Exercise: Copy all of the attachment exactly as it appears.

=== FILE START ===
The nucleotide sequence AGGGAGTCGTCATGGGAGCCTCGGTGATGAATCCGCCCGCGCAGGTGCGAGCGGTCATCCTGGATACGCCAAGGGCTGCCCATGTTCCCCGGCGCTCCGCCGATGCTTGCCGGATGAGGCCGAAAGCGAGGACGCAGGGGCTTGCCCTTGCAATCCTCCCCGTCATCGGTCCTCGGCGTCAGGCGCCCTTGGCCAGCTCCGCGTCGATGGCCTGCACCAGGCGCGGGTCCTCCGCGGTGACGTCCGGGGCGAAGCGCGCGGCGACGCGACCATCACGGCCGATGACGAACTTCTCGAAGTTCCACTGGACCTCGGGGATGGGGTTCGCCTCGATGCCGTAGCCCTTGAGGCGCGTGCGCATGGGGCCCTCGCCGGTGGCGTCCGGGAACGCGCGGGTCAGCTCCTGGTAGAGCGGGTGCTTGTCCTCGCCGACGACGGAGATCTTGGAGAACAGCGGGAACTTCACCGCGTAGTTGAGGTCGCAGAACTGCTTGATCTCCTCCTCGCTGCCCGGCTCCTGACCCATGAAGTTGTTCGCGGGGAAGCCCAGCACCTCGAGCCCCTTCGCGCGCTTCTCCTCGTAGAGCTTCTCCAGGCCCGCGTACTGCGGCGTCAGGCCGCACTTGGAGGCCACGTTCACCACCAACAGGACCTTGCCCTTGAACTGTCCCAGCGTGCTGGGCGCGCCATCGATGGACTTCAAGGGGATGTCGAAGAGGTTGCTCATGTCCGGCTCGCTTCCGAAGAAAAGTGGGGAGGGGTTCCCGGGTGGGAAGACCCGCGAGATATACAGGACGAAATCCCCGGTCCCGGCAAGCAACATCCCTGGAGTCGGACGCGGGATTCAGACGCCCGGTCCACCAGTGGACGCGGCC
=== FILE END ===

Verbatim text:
The nucleotide sequence AGGGAGTCGTCATGGGAGCCTCGGTGATGAATCCGCCCGCGCAGGTGCGAGCGGTCATCCTGGATACGCCAAGGGCTGCCCATGTTCCCCGGCGCTCCGCCGATGCTTGCCGGATGAGGCCGAAAGCGAGGACGCAGGGGCTTGCCCTTGCAATCCTCCCCGTCATCGGTCCTCGGCGTCAGGCGCCCTTGGCCAGCTCCGCGTCGATGGCCTGCACCAGGCGCGGGTCCTCCGCGGTGACGTCCGGGGCGAAGCGCGCGGCGACGCGACCATCACGGCCGATGACGAACTTCTCGAAGTTCCACTGGACCTCGGGGATGGGGTTCGCCTCGATGCCGTAGCCCTTGAGGCGCGTGCGCATGGGGCCCTCGCCGGTGGCGTCCGGGAACGCGCGGGTCAGCTCCTGGTAGAGCGGGTGCTTGTCCTCGCCGACGACGGAGATCTTGGAGAACAGCGGGAACTTCACCGCGTAGTTGAGGTCGCAGAACTGCTTGATCTCCTCCTCGCTGCCCGGCTCCTGACCCATGAAGTTGTTCGCGGGGAAGCCCAGCACCTCGAGCCCCTTCGCGCGCTTCTCCTCGTAGAGCTTCTCCAGGCCCGCGTACTGCGGCGTCAGGCCGCACTTGGAGGCCACGTTCACCACCAACAGGACCTTGCCCTTGAACTGTCCCAGCGTGCTGGGCGCGCCATCGATGGACTTCAAGGGGATGTCGAAGAGGTTGCTCATGTCCGGCTCGCTTCCGAAGAAAAGTGGGGAGGGGTTCCCGGGTGGGAAGACCCGCGAGATATACAGGACGAAATCCCCGGTCCCGGCAAGCAACATCCCTGGAGTCGGACGCGGGATTCAGACGCCCGGTCCACCAGTGGACGCGGCC